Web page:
Pakistan believes that the ball is in the court of India after the December 2 announcement. India is of the view that ceasefire along the LoC has no meaning if it is not demonstrated in deed.

It wants Pakistan to demonstrate its sincerity by enforcing an effective check on infiltration into Kashmir. According to a senior diplomat based in Islamabad, "the main concern of India is about the ever-increasing reservoir of jehadis (holy warr iors). Unless infiltration is checked, ceasefire in itself has no meaning."

Pakistan vehemently denies the charge, and maintains that Kashmiris have been forced to take recourse to an 'armed struggle' only because of the failure of successive Indian governments to respond to their aspirations. Pakistan's stock reply to India's d emands to rein in the militant organisations has been that Islamabad has no control over the activities of 'freedom fighters'.

There is a discernible change in the outlook of both the countries. India has acknowledged that since the December 2 Pakistan announcement there has been a substantial decrease in infiltration. Even the number of violent incidents in the Kashmir Valley have come down drastically.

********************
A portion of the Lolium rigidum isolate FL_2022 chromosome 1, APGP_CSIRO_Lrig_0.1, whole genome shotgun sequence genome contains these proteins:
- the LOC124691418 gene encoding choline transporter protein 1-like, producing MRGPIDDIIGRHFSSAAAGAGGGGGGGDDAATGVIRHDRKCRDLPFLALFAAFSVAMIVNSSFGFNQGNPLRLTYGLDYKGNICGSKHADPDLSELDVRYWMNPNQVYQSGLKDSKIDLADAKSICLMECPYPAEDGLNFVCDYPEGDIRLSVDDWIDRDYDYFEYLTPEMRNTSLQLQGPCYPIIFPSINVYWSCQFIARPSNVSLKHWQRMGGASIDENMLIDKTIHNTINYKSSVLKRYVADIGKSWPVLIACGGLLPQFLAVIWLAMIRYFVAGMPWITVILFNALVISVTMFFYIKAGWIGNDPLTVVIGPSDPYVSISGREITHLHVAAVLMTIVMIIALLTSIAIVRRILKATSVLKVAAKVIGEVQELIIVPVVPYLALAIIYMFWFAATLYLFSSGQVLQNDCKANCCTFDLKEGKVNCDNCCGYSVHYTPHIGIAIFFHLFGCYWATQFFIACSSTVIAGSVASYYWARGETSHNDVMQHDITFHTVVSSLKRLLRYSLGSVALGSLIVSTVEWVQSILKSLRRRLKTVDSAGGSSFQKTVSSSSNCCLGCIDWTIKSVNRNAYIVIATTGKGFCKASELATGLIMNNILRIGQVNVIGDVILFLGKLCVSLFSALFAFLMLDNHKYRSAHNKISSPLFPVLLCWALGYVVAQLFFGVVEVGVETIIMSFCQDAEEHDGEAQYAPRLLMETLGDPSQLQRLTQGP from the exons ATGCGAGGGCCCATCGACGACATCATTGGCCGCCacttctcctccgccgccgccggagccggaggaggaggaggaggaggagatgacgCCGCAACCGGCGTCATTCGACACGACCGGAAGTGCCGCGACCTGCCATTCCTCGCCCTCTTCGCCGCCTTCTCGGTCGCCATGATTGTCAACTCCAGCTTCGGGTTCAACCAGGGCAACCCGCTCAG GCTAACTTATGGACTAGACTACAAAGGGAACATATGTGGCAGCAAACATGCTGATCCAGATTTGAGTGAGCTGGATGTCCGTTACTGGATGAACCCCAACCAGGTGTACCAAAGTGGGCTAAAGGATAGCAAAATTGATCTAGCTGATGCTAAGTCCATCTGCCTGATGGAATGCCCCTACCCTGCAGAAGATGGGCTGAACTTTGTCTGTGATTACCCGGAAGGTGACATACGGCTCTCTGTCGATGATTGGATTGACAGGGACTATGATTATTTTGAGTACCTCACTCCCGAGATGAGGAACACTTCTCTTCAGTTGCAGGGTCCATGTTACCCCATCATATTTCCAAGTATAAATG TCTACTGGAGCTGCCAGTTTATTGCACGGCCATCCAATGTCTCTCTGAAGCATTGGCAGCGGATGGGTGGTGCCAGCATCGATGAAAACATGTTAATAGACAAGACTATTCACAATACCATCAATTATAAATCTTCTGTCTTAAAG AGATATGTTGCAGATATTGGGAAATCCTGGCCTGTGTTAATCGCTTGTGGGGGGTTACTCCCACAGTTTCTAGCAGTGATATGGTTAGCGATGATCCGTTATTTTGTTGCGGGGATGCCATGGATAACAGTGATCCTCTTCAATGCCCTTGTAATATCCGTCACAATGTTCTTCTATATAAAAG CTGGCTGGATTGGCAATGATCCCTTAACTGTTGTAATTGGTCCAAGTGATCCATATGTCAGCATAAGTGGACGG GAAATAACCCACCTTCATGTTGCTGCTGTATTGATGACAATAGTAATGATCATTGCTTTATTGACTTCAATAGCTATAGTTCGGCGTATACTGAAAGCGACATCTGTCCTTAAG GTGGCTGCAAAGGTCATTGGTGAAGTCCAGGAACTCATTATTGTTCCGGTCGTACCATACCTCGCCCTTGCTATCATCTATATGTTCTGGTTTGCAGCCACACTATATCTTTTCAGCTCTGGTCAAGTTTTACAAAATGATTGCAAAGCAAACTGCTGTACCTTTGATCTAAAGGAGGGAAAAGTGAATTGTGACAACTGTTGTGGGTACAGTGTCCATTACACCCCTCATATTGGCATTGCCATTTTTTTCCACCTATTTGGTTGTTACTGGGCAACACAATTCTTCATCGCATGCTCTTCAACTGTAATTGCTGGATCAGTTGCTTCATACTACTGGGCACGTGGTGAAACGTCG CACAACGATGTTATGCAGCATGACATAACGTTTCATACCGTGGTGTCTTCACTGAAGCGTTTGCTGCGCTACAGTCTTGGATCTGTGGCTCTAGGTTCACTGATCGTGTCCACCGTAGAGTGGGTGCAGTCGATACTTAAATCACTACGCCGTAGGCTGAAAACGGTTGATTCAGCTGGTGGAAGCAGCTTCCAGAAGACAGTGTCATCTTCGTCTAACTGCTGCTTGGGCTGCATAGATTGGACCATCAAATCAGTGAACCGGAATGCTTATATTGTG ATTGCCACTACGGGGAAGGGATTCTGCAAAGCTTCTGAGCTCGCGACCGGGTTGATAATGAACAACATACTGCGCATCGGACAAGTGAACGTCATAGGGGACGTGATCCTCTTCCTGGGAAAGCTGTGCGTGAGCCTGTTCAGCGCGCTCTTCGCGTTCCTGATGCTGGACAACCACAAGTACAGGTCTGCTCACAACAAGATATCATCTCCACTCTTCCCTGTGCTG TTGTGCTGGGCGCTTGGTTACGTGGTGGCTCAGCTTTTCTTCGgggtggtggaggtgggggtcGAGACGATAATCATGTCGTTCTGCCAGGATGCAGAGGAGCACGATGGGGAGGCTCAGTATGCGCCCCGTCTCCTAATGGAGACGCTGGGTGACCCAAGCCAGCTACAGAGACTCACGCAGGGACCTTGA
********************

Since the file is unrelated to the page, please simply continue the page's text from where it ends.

But the moot question is how long the military leadership in Pakistan can hold on and effectively control the militant organisation. The government has serious limitations in the matter of taking any bold and imaginative steps on Kashmir. One of the majo r factors that led to the ouster of Nawaz Sharif by the Army was the perception that he had compromised on the Kashmir issue. The earlier the Indian government realised this truth the better.

WITH several religious parties and organisations and an estimated one lakh armed militants breathing down its neck, the Pervez Musharraf government cannot be expected to reverse its policy on Kashmir beyond a point. Pakistan Foreign Secretary Inamul Haq, who made the dramatic announcement about the ceasefire, was forced to concede in response to searching questions from journalists that there is no change in the government's Kashmir policy. "There is nothing new in this statement. We are merely repeatin g what we had said in the past but in a different way," he replied.